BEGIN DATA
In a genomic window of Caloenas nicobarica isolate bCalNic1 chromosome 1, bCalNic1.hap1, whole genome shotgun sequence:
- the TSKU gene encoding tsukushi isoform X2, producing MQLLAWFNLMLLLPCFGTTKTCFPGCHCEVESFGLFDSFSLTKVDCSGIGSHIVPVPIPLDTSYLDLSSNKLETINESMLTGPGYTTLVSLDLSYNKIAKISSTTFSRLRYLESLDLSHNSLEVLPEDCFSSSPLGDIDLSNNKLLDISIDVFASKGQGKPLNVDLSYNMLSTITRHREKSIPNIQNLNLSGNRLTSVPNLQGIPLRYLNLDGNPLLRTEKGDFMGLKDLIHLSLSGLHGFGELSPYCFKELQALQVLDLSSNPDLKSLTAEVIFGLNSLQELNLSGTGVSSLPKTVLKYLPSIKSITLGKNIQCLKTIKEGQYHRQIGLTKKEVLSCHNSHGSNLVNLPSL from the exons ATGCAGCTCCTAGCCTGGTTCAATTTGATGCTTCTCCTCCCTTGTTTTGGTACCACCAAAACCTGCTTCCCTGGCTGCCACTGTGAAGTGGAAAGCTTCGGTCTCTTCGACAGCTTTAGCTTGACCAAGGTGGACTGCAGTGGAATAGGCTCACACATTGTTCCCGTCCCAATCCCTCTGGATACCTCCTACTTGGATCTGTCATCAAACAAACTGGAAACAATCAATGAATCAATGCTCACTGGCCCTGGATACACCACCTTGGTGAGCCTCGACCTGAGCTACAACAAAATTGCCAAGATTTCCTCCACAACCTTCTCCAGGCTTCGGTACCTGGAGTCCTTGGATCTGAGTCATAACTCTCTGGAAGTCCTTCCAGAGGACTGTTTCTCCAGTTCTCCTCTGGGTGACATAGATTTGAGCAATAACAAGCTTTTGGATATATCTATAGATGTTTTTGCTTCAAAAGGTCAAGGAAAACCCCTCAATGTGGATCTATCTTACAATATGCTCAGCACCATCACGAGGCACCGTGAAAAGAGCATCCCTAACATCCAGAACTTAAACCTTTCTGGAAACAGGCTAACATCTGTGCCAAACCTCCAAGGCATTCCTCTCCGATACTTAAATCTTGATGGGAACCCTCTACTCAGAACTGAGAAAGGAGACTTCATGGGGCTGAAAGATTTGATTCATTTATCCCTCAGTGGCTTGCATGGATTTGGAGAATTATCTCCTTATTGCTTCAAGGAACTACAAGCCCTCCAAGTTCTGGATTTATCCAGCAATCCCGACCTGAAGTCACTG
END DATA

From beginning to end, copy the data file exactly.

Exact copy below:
In a genomic window of Caloenas nicobarica isolate bCalNic1 chromosome 1, bCalNic1.hap1, whole genome shotgun sequence:
- the TSKU gene encoding tsukushi isoform X2, producing MQLLAWFNLMLLLPCFGTTKTCFPGCHCEVESFGLFDSFSLTKVDCSGIGSHIVPVPIPLDTSYLDLSSNKLETINESMLTGPGYTTLVSLDLSYNKIAKISSTTFSRLRYLESLDLSHNSLEVLPEDCFSSSPLGDIDLSNNKLLDISIDVFASKGQGKPLNVDLSYNMLSTITRHREKSIPNIQNLNLSGNRLTSVPNLQGIPLRYLNLDGNPLLRTEKGDFMGLKDLIHLSLSGLHGFGELSPYCFKELQALQVLDLSSNPDLKSLTAEVIFGLNSLQELNLSGTGVSSLPKTVLKYLPSIKSITLGKNIQCLKTIKEGQYHRQIGLTKKEVLSCHNSHGSNLVNLPSL from the exons ATGCAGCTCCTAGCCTGGTTCAATTTGATGCTTCTCCTCCCTTGTTTTGGTACCACCAAAACCTGCTTCCCTGGCTGCCACTGTGAAGTGGAAAGCTTCGGTCTCTTCGACAGCTTTAGCTTGACCAAGGTGGACTGCAGTGGAATAGGCTCACACATTGTTCCCGTCCCAATCCCTCTGGATACCTCCTACTTGGATCTGTCATCAAACAAACTGGAAACAATCAATGAATCAATGCTCACTGGCCCTGGATACACCACCTTGGTGAGCCTCGACCTGAGCTACAACAAAATTGCCAAGATTTCCTCCACAACCTTCTCCAGGCTTCGGTACCTGGAGTCCTTGGATCTGAGTCATAACTCTCTGGAAGTCCTTCCAGAGGACTGTTTCTCCAGTTCTCCTCTGGGTGACATAGATTTGAGCAATAACAAGCTTTTGGATATATCTATAGATGTTTTTGCTTCAAAAGGTCAAGGAAAACCCCTCAATGTGGATCTATCTTACAATATGCTCAGCACCATCACGAGGCACCGTGAAAAGAGCATCCCTAACATCCAGAACTTAAACCTTTCTGGAAACAGGCTAACATCTGTGCCAAACCTCCAAGGCATTCCTCTCCGATACTTAAATCTTGATGGGAACCCTCTACTCAGAACTGAGAAAGGAGACTTCATGGGGCTGAAAGATTTGATTCATTTATCCCTCAGTGGCTTGCATGGATTTGGAGAATTATCTCCTTATTGCTTCAAGGAACTACAAGCCCTCCAAGTTCTGGATTTATCCAGCAATCCCGACCTGAAGTCACTG